In December 1986, while awaiting trial in this case, defendant wrote to Weber's brother Michael: "Thought I'd write you one and only letter to let you know something that's been eating away at me since your brother's death. It's obvious who pulled the trigger. I'm curious if you ever think about who put the `thing' in motion or who put up the `money' to have it done. Those people are still out there just like you are. Your brother died being a good friend of mine. He owed me $32,000 but that's not the reason he died. You're probably relieved about my situation but you should still keep in mind the other `responsibles' involved besides myself. I was used as a `tool' and nothing else.... I'm certainly not innocent of many things that I've been accused of but concerning your brother I was only a `tool' used by the `other people.' After I'm executed or if I am executed those `other people' will still be out there. Sometimes I wish they would be executed right along side of me. They deserve it also in my opinion."

2. Murder of Elizabeth Duarte

In 1976, defendant worked at the Chevron Research in Richmond, Contra Costa County, where he met coworker Elizabeth Duarte. The two dated for several years, but in July 1980, Duarte obtained a restraining order against defendant. Around the same time, she began dating another coworker, James Luddon.

Late in the evening of January 24, 1981, Duarte's father came to her house in Richmond and picked up her five-year-old son. Duarte's father brought the child back the next morning, but Duarte was not there. Later that day, the father notified the Richmond police that his daughter was missing.

On January 26, Richmond police investigator Patricia McKittrick talked with defendant about Duarte's disappearance. When defendant asked if he was suspected of murder, McKittrick told him "no." Defendant volunteered that Duarte made him "so mad" he wanted "to kill her." According to defendant, on January 24 (when Duarte disappeared), he had gone fishing, and he did not return until the next day. At the end of the interview, defendant said: "If I am not a suspect, I ought to be; I had a dream the other night that [Duarte] got shot in the head."

Police obtained a warrant and searched defendant's van on February 1, 1981. Caked dirt was on its clutch, gas and brake pedals, and dried human blood consistent with Duarte's (type A) was on the floor.

2 Cal.Rptr.3d 567
After his arrest in Nevada County in April 1986, defendant discussed Duarte's murder with Richmond Detective Michael Tye. Defendant said that he and Duarte had a "love-hate" relationship. He decided "to get rid of her because the love-hate was not balancing out anymore," and only hate was left. Although defendant decided to kill Duarte for personal reasons (she had arranged for a hit man to shoot 20 rounds from a high-powered rifle at his house), he did not do so for some two months after making that decision. In the meantime, someone offered him $20,000 to kill Duarte because she was a snitch.

For $800, defendant had James Luddon, whom Duarte dated after breaking up with defendant, lure her to Luddon's house.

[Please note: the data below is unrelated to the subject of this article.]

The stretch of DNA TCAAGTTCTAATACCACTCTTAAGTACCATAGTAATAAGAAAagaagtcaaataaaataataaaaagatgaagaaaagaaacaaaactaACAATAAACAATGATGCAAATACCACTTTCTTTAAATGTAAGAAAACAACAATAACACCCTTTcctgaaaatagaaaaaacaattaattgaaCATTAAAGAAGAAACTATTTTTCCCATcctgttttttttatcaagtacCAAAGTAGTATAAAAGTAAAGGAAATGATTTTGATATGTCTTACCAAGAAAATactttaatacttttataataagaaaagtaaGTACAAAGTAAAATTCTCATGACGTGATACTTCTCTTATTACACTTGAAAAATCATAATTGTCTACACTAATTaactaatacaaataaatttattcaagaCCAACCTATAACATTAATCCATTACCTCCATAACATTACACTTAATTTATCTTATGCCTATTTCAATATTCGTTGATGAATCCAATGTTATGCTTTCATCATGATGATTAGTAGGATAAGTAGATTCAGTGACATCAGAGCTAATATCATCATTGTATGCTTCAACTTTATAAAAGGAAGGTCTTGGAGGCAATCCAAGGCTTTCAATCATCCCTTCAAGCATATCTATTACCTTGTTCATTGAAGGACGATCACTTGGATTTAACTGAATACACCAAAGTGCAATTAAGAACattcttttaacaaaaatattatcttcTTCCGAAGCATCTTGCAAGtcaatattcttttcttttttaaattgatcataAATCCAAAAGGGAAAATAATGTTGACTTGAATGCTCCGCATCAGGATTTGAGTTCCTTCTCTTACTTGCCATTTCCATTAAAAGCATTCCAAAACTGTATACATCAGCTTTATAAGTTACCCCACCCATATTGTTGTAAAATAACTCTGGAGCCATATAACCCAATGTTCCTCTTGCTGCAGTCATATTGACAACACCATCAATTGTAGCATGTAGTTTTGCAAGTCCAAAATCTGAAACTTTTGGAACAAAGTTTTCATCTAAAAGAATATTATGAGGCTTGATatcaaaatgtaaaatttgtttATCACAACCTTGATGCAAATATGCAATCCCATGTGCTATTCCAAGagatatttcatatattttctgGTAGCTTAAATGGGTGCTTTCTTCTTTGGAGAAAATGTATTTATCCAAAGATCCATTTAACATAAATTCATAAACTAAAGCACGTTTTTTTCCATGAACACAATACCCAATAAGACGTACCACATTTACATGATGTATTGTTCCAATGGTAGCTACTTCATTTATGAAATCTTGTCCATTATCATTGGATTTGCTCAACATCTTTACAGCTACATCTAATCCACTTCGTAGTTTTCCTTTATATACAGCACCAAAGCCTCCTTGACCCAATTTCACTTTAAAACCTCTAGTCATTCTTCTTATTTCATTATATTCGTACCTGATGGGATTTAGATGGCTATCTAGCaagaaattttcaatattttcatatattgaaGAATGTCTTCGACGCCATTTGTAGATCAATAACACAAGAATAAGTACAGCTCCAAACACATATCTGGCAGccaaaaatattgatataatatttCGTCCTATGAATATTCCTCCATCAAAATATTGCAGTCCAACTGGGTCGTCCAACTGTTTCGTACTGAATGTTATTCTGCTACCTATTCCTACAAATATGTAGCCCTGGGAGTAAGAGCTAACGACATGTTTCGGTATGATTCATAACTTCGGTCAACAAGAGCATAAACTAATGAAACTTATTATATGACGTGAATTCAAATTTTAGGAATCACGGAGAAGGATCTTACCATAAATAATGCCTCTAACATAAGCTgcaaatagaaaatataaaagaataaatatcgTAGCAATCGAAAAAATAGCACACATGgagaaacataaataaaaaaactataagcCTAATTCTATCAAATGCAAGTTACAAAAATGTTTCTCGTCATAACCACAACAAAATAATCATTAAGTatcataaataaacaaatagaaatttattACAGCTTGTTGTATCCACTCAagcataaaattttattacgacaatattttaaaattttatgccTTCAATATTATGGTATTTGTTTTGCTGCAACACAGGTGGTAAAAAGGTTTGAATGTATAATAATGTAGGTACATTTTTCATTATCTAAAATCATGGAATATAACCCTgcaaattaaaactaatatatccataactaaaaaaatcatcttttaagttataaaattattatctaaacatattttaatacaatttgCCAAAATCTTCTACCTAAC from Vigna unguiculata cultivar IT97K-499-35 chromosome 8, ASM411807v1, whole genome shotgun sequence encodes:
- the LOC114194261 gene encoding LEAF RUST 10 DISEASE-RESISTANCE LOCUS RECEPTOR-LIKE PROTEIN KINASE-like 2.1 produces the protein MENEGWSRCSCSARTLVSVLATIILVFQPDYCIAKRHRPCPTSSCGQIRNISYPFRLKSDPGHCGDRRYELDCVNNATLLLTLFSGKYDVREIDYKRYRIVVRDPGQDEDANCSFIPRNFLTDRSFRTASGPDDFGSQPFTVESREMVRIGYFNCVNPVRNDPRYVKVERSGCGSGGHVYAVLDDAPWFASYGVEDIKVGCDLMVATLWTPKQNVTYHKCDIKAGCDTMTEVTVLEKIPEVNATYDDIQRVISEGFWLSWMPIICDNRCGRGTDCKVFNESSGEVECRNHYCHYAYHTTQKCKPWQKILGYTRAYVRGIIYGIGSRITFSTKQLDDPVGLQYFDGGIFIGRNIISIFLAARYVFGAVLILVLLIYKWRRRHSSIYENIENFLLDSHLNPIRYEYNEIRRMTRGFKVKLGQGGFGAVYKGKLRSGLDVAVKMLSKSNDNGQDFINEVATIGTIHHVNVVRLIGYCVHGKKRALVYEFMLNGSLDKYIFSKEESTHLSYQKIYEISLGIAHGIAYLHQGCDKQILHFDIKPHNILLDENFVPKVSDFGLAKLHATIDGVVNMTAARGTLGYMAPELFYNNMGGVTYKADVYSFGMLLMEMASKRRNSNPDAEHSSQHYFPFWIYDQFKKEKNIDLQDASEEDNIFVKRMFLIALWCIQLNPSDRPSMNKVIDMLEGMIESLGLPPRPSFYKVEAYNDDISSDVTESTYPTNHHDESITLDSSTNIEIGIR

On the evening of January 24, 1981, when Duarte arrived at Luddon's house, defendant was waiting in a bathroom. Defendant stepped into the hall and hit Duarte in the head so hard it split her scalp wide open, exposing skull bone. Defendant took Duarte in his van to his house, where he wrapped a bandage around her head and gave her a blanket. The two then drove to the Lime Ridge area of Mount Diablo, where defendant had earlier dug a grave. They talked all night and defendant at one point handed Duarte his .38-caliber revolver, telling her to shoot him. Just as the sun was coming up, defendant shot Duarte once in the stomach. She told him to shoot her again, and he "emptied the gun into her." Defendant added that he had buried Duarte wrapped in the blanket.

On April 27, 1986, defendant led Detective Tye to the area of Duarte's killing. There, police recovered human remains wrapped in a blanket and with a bandage wrapped around the skull. Several .38-caliber bullets were found nearby. Dental records established that the remains were those of Elizabeth Duarte. She had been shot in the chest at least four times.

3. Murder of John Abono

On December 22, 1975, 22-year-old John Abono was living in Concord, Contra Costa County. In the late afternoon, Abono and his friend Tim Bowler went to buy some marijuana from defendant, a long-time friend of Abono's. Bowler had given Abono $200 to $300 to buy two pounds of marijuana. Abono drove by defendant's house, and pointed it out to Bowler, who did not know defendant. Bowler noticed a Volkswagen parked in front. Abono, who was driving, parked his sports car nearby. Bowler got out of the car and walked home, leaving Abono to buy the drugs.

That evening, after waiting in vain for Abono and the marijuana, Bowler drove by defendant's house several times. When Bowler drove by between 7:00 and 8:00 p.m. and again around 11:00 p.m., he noticed that the Volkswagen was gone but that Abono's car was still parked on the street.

Shortly after Abono's disappearance,...